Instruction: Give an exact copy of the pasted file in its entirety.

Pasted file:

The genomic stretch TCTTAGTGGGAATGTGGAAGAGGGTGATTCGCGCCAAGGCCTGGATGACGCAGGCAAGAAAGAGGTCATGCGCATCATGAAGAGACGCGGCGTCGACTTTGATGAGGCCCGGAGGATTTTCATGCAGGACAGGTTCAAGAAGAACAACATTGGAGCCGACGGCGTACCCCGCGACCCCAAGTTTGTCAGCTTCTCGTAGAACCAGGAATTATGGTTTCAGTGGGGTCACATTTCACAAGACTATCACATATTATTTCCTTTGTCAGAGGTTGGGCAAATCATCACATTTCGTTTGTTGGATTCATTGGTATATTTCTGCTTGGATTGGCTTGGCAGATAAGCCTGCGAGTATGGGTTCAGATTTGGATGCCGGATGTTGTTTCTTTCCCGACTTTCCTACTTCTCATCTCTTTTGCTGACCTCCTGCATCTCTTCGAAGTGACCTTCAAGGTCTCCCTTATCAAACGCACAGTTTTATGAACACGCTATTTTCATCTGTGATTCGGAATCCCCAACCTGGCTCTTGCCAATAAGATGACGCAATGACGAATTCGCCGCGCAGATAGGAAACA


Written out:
The genomic stretch TCTTAGTGGGAATGTGGAAGAGGGTGATTCGCGCCAAGGCCTGGATGACGCAGGCAAGAAAGAGGTCATGCGCATCATGAAGAGACGCGGCGTCGACTTTGATGAGGCCCGGAGGATTTTCATGCAGGACAGGTTCAAGAAGAACAACATTGGAGCCGACGGCGTACCCCGCGACCCCAAGTTTGTCAGCTTCTCGTAGAACCAGGAATTATGGTTTCAGTGGGGTCACATTTCACAAGACTATCACATATTATTTCCTTTGTCAGAGGTTGGGCAAATCATCACATTTCGTTTGTTGGATTCATTGGTATATTTCTGCTTGGATTGGCTTGGCAGATAAGCCTGCGAGTATGGGTTCAGATTTGGATGCCGGATGTTGTTTCTTTCCCGACTTTCCTACTTCTCATCTCTTTTGCTGACCTCCTGCATCTCTTCGAAGTGACCTTCAAGGTCTCCCTTATCAAACGCACAGTTTTATGAACACGCTATTTTCATCTGTGATTCGGAATCCCCAACCTGGCTCTTGCCAATAAGATGACGCAATGACGAATTCGCCGCGCAGATAGGAAACA